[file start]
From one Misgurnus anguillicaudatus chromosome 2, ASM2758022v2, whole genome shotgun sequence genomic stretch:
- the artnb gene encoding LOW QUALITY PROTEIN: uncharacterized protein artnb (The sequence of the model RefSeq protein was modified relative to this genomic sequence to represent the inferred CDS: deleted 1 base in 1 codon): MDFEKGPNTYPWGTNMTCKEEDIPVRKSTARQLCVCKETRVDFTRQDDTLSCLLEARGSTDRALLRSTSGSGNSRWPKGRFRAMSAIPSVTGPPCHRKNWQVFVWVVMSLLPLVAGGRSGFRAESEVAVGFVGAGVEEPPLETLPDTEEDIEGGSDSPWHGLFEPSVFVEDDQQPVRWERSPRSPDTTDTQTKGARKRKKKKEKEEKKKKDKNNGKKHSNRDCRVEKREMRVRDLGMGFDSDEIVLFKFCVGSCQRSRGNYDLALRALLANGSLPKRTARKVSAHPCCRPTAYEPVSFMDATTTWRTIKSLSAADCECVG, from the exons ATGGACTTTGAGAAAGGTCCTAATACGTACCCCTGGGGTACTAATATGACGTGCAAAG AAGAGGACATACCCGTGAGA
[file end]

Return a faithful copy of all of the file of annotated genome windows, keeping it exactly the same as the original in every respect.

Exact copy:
From one Misgurnus anguillicaudatus chromosome 2, ASM2758022v2, whole genome shotgun sequence genomic stretch:
- the artnb gene encoding LOW QUALITY PROTEIN: uncharacterized protein artnb (The sequence of the model RefSeq protein was modified relative to this genomic sequence to represent the inferred CDS: deleted 1 base in 1 codon): MDFEKGPNTYPWGTNMTCKEEDIPVRKSTARQLCVCKETRVDFTRQDDTLSCLLEARGSTDRALLRSTSGSGNSRWPKGRFRAMSAIPSVTGPPCHRKNWQVFVWVVMSLLPLVAGGRSGFRAESEVAVGFVGAGVEEPPLETLPDTEEDIEGGSDSPWHGLFEPSVFVEDDQQPVRWERSPRSPDTTDTQTKGARKRKKKKEKEEKKKKDKNNGKKHSNRDCRVEKREMRVRDLGMGFDSDEIVLFKFCVGSCQRSRGNYDLALRALLANGSLPKRTARKVSAHPCCRPTAYEPVSFMDATTTWRTIKSLSAADCECVG, from the exons ATGGACTTTGAGAAAGGTCCTAATACGTACCCCTGGGGTACTAATATGACGTGCAAAG AAGAGGACATACCCGTGAGA